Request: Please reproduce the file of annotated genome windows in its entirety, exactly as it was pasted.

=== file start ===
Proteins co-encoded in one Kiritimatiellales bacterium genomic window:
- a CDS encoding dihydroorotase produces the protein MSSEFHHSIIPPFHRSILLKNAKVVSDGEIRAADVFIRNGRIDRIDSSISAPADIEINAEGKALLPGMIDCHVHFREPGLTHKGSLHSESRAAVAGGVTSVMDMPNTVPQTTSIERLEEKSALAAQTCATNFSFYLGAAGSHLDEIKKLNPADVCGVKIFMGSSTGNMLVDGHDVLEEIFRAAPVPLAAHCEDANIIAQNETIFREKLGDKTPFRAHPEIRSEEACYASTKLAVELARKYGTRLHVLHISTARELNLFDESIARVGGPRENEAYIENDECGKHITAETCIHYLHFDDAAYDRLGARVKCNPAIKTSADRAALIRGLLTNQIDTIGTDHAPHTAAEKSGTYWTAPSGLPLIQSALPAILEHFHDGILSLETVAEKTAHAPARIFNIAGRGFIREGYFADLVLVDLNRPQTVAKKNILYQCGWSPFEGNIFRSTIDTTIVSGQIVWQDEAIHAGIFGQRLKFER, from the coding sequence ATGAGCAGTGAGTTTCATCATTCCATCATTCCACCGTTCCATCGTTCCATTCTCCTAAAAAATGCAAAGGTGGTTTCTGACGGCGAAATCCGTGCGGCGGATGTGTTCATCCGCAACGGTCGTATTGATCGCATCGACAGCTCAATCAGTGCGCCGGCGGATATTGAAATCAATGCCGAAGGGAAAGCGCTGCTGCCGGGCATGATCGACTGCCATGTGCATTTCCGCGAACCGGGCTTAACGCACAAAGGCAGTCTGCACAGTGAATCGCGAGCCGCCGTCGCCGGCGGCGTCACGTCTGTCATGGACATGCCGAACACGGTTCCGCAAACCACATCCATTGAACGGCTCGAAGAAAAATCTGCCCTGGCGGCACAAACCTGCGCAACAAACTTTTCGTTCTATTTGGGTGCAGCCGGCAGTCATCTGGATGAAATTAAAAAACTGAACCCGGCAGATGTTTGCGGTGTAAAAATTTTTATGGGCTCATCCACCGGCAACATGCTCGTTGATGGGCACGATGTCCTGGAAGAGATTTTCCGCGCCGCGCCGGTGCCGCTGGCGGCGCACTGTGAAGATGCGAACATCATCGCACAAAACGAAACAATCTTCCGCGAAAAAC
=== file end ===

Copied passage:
Proteins co-encoded in one Kiritimatiellales bacterium genomic window:
- a CDS encoding dihydroorotase produces the protein MSSEFHHSIIPPFHRSILLKNAKVVSDGEIRAADVFIRNGRIDRIDSSISAPADIEINAEGKALLPGMIDCHVHFREPGLTHKGSLHSESRAAVAGGVTSVMDMPNTVPQTTSIERLEEKSALAAQTCATNFSFYLGAAGSHLDEIKKLNPADVCGVKIFMGSSTGNMLVDGHDVLEEIFRAAPVPLAAHCEDANIIAQNETIFREKLGDKTPFRAHPEIRSEEACYASTKLAVELARKYGTRLHVLHISTARELNLFDESIARVGGPRENEAYIENDECGKHITAETCIHYLHFDDAAYDRLGARVKCNPAIKTSADRAALIRGLLTNQIDTIGTDHAPHTAAEKSGTYWTAPSGLPLIQSALPAILEHFHDGILSLETVAEKTAHAPARIFNIAGRGFIREGYFADLVLVDLNRPQTVAKKNILYQCGWSPFEGNIFRSTIDTTIVSGQIVWQDEAIHAGIFGQRLKFER, from the coding sequence ATGAGCAGTGAGTTTCATCATTCCATCATTCCACCGTTCCATCGTTCCATTCTCCTAAAAAATGCAAAGGTGGTTTCTGACGGCGAAATCCGTGCGGCGGATGTGTTCATCCGCAACGGTCGTATTGATCGCATCGACAGCTCAATCAGTGCGCCGGCGGATATTGAAATCAATGCCGAAGGGAAAGCGCTGCTGCCGGGCATGATCGACTGCCATGTGCATTTCCGCGAACCGGGCTTAACGCACAAAGGCAGTCTGCACAGTGAATCGCGAGCCGCCGTCGCCGGCGGCGTCACGTCTGTCATGGACATGCCGAACACGGTTCCGCAAACCACATCCATTGAACGGCTCGAAGAAAAATCTGCCCTGGCGGCACAAACCTGCGCAACAAACTTTTCGTTCTATTTGGGTGCAGCCGGCAGTCATCTGGATGAAATTAAAAAACTGAACCCGGCAGATGTTTGCGGTGTAAAAATTTTTATGGGCTCATCCACCGGCAACATGCTCGTTGATGGGCACGATGTCCTGGAAGAGATTTTCCGCGCCGCGCCGGTGCCGCTGGCGGCGCACTGTGAAGATGCGAACATCATCGCACAAAACGAAACAATCTTCCGCGAAAAAC